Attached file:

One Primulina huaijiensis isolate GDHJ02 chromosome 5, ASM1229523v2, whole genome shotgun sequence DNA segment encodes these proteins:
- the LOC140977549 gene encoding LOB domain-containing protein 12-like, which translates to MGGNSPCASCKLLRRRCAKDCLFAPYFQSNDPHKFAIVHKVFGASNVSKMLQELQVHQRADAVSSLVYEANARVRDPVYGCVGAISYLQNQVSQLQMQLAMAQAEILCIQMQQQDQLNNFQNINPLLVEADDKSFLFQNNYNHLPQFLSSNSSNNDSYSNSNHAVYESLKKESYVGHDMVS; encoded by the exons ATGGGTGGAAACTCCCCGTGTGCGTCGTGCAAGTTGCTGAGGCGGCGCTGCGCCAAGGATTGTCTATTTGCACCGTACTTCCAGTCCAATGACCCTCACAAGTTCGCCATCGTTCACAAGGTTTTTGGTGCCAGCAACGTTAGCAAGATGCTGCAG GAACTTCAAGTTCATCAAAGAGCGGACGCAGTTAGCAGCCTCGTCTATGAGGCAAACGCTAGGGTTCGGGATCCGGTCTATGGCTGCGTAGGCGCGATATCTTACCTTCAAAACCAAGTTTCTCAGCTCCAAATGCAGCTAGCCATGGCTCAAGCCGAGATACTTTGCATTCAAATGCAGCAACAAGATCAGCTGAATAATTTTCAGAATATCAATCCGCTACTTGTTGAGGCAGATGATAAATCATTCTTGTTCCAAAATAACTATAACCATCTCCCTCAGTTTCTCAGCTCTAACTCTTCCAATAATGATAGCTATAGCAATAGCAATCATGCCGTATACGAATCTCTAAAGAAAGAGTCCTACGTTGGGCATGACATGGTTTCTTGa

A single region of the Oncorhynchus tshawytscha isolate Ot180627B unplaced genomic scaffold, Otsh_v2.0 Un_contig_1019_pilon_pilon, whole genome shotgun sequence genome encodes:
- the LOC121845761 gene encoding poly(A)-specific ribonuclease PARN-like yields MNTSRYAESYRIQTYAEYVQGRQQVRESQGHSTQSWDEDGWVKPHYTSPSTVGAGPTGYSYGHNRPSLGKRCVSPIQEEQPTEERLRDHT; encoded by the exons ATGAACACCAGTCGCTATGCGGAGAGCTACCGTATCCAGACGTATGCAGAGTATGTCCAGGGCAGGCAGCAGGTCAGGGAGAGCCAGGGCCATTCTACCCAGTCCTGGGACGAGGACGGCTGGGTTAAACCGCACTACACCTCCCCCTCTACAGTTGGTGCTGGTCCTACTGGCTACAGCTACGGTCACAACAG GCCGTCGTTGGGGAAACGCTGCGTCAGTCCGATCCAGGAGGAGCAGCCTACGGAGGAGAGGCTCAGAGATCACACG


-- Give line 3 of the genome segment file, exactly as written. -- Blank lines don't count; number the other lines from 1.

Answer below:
A single region of the Oncorhynchus tshawytscha isolate Ot180627B unplaced genomic scaffold, Otsh_v2.0 Un_contig_1019_pilon_pilon, whole genome shotgun sequence genome encodes: